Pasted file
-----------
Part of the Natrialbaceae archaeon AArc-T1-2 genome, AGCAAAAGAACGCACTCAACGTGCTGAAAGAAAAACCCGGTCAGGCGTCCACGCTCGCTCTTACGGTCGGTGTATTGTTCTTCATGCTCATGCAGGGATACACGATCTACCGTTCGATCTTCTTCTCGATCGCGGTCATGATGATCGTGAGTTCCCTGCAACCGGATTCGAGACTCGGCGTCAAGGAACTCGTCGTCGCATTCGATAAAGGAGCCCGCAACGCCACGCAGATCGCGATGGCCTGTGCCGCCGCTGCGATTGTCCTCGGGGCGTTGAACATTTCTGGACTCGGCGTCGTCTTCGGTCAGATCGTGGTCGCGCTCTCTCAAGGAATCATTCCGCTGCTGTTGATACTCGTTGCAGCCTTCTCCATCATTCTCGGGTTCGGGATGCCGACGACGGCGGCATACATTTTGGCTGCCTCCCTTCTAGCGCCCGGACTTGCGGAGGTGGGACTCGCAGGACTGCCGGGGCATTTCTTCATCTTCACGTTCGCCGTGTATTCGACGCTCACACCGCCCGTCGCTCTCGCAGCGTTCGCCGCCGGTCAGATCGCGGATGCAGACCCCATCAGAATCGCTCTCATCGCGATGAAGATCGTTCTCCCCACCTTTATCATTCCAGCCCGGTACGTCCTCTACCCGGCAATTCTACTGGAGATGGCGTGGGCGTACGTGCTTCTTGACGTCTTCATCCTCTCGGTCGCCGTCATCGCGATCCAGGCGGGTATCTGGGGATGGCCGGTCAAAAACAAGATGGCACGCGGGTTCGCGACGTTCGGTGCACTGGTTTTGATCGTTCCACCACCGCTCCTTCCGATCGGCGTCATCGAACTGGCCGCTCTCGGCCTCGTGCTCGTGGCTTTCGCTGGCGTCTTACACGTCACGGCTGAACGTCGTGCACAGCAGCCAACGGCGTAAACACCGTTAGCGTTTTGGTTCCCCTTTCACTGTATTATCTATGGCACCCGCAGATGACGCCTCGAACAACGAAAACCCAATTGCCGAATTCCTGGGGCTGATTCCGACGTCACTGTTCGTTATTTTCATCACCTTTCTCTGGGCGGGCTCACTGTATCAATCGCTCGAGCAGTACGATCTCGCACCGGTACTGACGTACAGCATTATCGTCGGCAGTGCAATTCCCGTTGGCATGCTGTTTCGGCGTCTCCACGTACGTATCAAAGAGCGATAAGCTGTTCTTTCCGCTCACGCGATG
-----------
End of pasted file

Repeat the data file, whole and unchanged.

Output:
Part of the Natrialbaceae archaeon AArc-T1-2 genome, AGCAAAAGAACGCACTCAACGTGCTGAAAGAAAAACCCGGTCAGGCGTCCACGCTCGCTCTTACGGTCGGTGTATTGTTCTTCATGCTCATGCAGGGATACACGATCTACCGTTCGATCTTCTTCTCGATCGCGGTCATGATGATCGTGAGTTCCCTGCAACCGGATTCGAGACTCGGCGTCAAGGAACTCGTCGTCGCATTCGATAAAGGAGCCCGCAACGCCACGCAGATCGCGATGGCCTGTGCCGCCGCTGCGATTGTCCTCGGGGCGTTGAACATTTCTGGACTCGGCGTCGTCTTCGGTCAGATCGTGGTCGCGCTCTCTCAAGGAATCATTCCGCTGCTGTTGATACTCGTTGCAGCCTTCTCCATCATTCTCGGGTTCGGGATGCCGACGACGGCGGCATACATTTTGGCTGCCTCCCTTCTAGCGCCCGGACTTGCGGAGGTGGGACTCGCAGGACTGCCGGGGCATTTCTTCATCTTCACGTTCGCCGTGTATTCGACGCTCACACCGCCCGTCGCTCTCGCAGCGTTCGCCGCCGGTCAGATCGCGGATGCAGACCCCATCAGAATCGCTCTCATCGCGATGAAGATCGTTCTCCCCACCTTTATCATTCCAGCCCGGTACGTCCTCTACCCGGCAATTCTACTGGAGATGGCGTGGGCGTACGTGCTTCTTGACGTCTTCATCCTCTCGGTCGCCGTCATCGCGATCCAGGCGGGTATCTGGGGATGGCCGGTCAAAAACAAGATGGCACGCGGGTTCGCGACGTTCGGTGCACTGGTTTTGATCGTTCCACCACCGCTCCTTCCGATCGGCGTCATCGAACTGGCCGCTCTCGGCCTCGTGCTCGTGGCTTTCGCTGGCGTCTTACACGTCACGGCTGAACGTCGTGCACAGCAGCCAACGGCGTAAACACCGTTAGCGTTTTGGTTCCCCTTTCACTGTATTATCTATGGCACCCGCAGATGACGCCTCGAACAACGAAAACCCAATTGCCGAATTCCTGGGGCTGATTCCGACGTCACTGTTCGTTATTTTCATCACCTTTCTCTGGGCGGGCTCACTGTATCAATCGCTCGAGCAGTACGATCTCGCACCGGTACTGACGTACAGCATTATCGTCGGCAGTGCAATTCCCGTTGGCATGCTGTTTCGGCGTCTCCACGTACGTATCAAAGAGCGATAAGCTGTTCTTTCCGCTCACGCGATG